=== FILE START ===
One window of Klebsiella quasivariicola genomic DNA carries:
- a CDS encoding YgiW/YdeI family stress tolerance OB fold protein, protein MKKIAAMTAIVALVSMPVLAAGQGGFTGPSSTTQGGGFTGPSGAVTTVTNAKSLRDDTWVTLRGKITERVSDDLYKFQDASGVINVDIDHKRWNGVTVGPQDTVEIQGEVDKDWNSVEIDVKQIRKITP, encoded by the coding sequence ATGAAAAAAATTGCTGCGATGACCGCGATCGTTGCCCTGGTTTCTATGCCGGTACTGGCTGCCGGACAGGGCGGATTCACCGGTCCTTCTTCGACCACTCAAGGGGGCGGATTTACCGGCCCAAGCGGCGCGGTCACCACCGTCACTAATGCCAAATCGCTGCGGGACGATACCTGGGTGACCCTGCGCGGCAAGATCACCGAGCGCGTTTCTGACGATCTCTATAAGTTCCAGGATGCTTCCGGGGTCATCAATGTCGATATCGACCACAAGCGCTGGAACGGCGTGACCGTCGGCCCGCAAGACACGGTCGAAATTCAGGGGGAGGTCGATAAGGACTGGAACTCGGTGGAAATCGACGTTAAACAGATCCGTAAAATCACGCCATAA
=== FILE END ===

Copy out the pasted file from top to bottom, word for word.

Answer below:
One window of Klebsiella quasivariicola genomic DNA carries:
- a CDS encoding YgiW/YdeI family stress tolerance OB fold protein, protein MKKIAAMTAIVALVSMPVLAAGQGGFTGPSSTTQGGGFTGPSGAVTTVTNAKSLRDDTWVTLRGKITERVSDDLYKFQDASGVINVDIDHKRWNGVTVGPQDTVEIQGEVDKDWNSVEIDVKQIRKITP, encoded by the coding sequence ATGAAAAAAATTGCTGCGATGACCGCGATCGTTGCCCTGGTTTCTATGCCGGTACTGGCTGCCGGACAGGGCGGATTCACCGGTCCTTCTTCGACCACTCAAGGGGGCGGATTTACCGGCCCAAGCGGCGCGGTCACCACCGTCACTAATGCCAAATCGCTGCGGGACGATACCTGGGTGACCCTGCGCGGCAAGATCACCGAGCGCGTTTCTGACGATCTCTATAAGTTCCAGGATGCTTCCGGGGTCATCAATGTCGATATCGACCACAAGCGCTGGAACGGCGTGACCGTCGGCCCGCAAGACACGGTCGAAATTCAGGGGGAGGTCGATAAGGACTGGAACTCGGTGGAAATCGACGTTAAACAGATCCGTAAAATCACGCCATAA